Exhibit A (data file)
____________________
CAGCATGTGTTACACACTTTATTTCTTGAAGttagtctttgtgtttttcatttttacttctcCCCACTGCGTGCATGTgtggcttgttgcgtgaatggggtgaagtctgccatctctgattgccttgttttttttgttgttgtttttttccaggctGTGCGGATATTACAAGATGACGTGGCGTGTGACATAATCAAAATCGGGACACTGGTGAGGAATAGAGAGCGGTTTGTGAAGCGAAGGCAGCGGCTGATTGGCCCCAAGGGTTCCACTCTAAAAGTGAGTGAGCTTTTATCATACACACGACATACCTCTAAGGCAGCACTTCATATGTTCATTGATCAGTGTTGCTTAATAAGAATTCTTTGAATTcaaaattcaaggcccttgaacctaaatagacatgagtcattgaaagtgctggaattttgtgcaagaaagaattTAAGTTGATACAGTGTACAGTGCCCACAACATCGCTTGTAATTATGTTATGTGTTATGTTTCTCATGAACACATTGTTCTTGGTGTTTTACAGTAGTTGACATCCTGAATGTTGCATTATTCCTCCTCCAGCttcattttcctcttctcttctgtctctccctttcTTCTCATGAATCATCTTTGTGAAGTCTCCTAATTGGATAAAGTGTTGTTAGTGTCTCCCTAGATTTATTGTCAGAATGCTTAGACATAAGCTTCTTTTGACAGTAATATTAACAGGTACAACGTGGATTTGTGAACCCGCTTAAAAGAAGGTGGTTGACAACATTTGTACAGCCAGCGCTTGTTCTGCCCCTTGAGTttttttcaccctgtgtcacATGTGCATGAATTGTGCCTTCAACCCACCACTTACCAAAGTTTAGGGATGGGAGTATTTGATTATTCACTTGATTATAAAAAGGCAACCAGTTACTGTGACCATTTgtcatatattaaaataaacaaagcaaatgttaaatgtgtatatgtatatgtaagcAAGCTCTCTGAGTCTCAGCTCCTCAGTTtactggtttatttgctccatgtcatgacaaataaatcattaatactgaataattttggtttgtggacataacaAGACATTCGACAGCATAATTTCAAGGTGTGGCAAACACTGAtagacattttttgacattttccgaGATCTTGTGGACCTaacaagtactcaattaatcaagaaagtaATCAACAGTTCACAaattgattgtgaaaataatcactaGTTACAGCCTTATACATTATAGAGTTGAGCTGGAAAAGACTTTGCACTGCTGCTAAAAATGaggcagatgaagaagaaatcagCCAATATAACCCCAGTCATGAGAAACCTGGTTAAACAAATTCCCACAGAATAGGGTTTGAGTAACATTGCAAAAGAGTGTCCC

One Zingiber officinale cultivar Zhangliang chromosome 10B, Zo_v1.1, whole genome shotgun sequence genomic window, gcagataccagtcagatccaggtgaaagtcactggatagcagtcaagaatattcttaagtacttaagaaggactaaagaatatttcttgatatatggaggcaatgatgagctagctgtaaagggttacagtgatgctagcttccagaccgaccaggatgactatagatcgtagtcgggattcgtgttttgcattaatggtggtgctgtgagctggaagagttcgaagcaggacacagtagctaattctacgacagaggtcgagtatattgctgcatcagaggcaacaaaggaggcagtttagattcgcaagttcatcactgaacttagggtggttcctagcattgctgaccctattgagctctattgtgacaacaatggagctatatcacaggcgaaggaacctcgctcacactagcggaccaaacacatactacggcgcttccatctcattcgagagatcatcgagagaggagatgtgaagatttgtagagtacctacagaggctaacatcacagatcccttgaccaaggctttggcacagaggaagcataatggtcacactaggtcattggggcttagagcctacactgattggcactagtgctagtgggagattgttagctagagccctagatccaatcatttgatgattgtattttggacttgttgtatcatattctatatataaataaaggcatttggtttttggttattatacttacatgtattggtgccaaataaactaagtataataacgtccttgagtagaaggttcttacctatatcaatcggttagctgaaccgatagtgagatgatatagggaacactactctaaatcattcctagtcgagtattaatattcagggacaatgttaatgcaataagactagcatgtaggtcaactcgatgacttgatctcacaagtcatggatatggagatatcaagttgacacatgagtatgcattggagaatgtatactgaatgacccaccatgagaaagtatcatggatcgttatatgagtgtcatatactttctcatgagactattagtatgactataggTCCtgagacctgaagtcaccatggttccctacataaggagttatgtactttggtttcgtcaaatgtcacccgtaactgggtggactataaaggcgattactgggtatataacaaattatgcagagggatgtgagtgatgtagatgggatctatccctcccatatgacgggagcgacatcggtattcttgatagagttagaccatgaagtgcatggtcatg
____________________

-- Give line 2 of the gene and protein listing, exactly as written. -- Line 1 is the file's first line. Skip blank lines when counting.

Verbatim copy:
One Zingiber officinale cultivar Zhangliang chromosome 10B, Zo_v1.1, whole genome shotgun sequence genomic window, gcagataccagtcagatccaggtgaaagtcactggatagcagtcaagaatattcttaagtacttaagaaggactaaagaatatttcttgatatatggaggcaatgatgagctagctgtaaagggttacagtgatgctagcttccagaccgaccaggatgactatagatcgtagtcgggattcgtgttttgcattaatggtggtgctgtgagctggaagagttcgaagcaggacacagtagctaattctacgacagaggtcgagtatattgctgcatcagaggcaacaaaggaggcagtttagattcgcaagttcatcactgaacttagggtggttcctagcattgctgaccctattgagctctattgtgacaacaatggagctatatcacaggcgaaggaacctcgctcacactagcggaccaaacacatactacggcgcttccatctcattcgagagatcatcgagagaggagatgtgaagatttgtagagtacctacagaggctaacatcacagatcccttgaccaaggctttggcacagaggaagcataatggtcacactaggtcattggggcttagagcctacactgattggcactagtgctagtgggagattgttagctagagccctagatccaatcatttgatgattgtattttggacttgttgtatcatattctatatataaataaaggcatttggtttttggttattatacttacatgtattggtgccaaataaactaagtataataacgtccttgagtagaaggttcttacctatatcaatcggttagctgaaccgatagtgagatgatatagggaacactactctaaatcattcctagtcgagtattaatattcagggacaatgttaatgcaataagactagcatgtaggtcaactcgatgacttgatctcacaagtcatggatatggagatatcaagttgacacatgagtatgcattggagaatgtatactgaatgacccaccatgagaaagtatcatggatcgttatatgagtgtcatatactttctcatgagactattagtatgactataggTCCtgagacctgaagtcaccatggttccctacataaggagttatgtactttggtttcgtcaaatgtcacccgtaactgggtggactataaaggcgattactgggtatataacaaattatgcagagggatgtgagtgatgtagatgggatctatccctcccatatgacgggagcgacatcggtattcttgatagagttagaccatgaagtgcatggtcatg